My head is down, looking at the pavement below, just ahead, looking for possible dangers, my neck scrunched in the parka, one hand gripping the leash firmly, the other tucked in a pocket for warmth. I sense, rather than see, the frantic activity around me. The fair-weather walkers are gone on this day; all that remains as the sun attempts, in vain, to break free of its suffocating blanket of gray, are the veteran walkers and the occasional neighbor rushing outside for a quick chore.
The Drama of Life, a Friendly Smile of Encouragement
We stop to say hello to a new member of our neighborhood universe, a woman, perhaps sixty, maybe sixty-five, shoulder-length hair, a pleasant face, once a real beauty. She waves, says good morning, walks in our direction, asks if she can pet Maggie, but Maggie’s wagging tail already answering. I welcome her to the neighborhood, ask her where she moved from. Virginia, she says, a long way from home, I say, and she explains, with sadness cloaking those pleasant features, that her husband of thirty years just died, there was nothing left for her on the east coast, her family welcoming her in Olympia. I expressed my sorrow for her loss, genuine in intent, for I know that pain, Maggie licked her hand, and we moved one, richer by one new contact, a fellow human simply trying to navigate the treacherous waters of loss.
Further on an older gentleman, older than me, makes his way to the mailbox, stops to say hello, says he sees us daily on our walks from his living room window, how far do you walk, he asks, four or five miles, I say, good for you, he says, and wishes us well as he continues his determined shuffle for the mail. “Handsome dog,” he says over his shoulder, and I swear Maggie beams in the misty curtain.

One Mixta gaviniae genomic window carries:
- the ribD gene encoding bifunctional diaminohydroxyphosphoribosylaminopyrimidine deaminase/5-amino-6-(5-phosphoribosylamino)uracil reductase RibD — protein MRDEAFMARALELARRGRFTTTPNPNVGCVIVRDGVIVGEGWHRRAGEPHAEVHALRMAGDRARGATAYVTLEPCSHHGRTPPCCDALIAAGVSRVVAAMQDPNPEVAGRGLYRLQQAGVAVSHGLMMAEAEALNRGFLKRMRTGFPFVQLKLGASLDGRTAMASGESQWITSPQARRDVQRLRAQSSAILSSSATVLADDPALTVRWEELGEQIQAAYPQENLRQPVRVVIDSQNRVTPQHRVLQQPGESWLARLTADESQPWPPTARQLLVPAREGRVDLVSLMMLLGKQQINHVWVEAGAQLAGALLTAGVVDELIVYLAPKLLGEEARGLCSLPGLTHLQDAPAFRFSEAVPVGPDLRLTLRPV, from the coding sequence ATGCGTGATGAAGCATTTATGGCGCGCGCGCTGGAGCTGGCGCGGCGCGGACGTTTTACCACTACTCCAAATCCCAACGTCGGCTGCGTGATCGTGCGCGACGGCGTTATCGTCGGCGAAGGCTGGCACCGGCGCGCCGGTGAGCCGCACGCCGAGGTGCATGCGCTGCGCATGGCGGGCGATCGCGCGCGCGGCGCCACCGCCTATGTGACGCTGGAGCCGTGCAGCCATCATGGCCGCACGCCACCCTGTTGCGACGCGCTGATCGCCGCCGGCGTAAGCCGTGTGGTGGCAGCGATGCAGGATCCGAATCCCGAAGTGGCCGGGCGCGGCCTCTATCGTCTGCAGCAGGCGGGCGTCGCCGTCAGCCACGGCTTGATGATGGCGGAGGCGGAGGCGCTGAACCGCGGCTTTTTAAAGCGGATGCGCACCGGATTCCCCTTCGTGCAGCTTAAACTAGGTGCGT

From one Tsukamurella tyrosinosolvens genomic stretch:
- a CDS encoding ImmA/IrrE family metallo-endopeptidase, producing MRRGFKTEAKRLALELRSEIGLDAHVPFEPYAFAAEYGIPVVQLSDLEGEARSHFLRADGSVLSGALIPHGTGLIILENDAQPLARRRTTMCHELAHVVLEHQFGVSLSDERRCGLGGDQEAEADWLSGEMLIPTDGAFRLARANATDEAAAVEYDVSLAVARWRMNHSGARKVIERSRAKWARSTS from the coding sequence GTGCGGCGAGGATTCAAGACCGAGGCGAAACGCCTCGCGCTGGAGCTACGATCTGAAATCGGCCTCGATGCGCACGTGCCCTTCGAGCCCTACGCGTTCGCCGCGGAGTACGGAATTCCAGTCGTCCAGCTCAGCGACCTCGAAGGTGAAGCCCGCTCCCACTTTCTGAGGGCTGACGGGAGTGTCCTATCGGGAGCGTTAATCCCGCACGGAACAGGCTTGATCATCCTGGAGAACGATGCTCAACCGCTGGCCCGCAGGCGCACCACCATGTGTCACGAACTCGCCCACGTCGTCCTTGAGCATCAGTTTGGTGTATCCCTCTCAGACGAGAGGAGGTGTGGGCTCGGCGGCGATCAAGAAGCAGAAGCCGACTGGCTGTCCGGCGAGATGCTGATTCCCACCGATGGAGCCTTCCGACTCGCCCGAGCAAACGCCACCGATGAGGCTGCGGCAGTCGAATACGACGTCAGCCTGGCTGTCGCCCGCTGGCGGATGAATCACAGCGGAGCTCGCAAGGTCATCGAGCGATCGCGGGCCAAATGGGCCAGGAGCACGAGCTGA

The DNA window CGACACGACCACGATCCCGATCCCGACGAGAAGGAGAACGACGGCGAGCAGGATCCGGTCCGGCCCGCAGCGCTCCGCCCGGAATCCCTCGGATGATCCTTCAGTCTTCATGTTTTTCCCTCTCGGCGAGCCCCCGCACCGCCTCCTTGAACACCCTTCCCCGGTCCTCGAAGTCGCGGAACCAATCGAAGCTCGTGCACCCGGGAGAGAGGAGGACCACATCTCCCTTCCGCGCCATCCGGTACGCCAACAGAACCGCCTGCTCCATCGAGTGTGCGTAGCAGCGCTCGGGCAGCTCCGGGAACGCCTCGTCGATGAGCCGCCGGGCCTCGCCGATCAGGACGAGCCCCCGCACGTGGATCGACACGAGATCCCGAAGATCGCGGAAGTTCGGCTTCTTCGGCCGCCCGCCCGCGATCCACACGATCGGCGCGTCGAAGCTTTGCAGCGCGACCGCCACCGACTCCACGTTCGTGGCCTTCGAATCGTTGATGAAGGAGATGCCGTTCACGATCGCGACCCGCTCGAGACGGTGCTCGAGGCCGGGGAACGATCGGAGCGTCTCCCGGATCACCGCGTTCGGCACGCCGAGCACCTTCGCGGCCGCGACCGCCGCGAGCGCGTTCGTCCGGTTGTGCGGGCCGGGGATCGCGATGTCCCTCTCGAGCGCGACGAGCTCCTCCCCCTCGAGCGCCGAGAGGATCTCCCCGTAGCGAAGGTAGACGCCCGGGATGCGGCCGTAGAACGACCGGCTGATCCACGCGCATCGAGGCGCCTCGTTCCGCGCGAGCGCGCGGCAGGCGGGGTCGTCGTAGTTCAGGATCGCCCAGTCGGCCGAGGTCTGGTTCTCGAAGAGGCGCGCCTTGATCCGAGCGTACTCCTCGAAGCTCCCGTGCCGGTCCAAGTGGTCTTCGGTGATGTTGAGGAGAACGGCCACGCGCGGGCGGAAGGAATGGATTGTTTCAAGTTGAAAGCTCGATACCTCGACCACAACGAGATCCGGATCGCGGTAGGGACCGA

The Inevitable End
That’s how it is on our walks, a chance for exercise, a chance for this senior citizen to make contact with others, and a chance for my dogs to spread joy to those who need it, whether that be a woman struggling with loss, or a man braving the cold for postal contact from the outside world. We finally arrive at our destination, also the genesis of our journey, smoke coming from the chimney, our woodstove promising well-deserved warmth after a bracing walk through our little portion of a large world, one dog satisfied and another patiently waiting his turn. My hip feels fine, still no pain as Walk #2 begins, and a whole new sensation of wonder awaits me and Toby.
Thank you for joining us on this walk. You can find us most days, darn near all days, where the pavement ends and the wonder begins.
2021 William D. Holland (aka billybuc)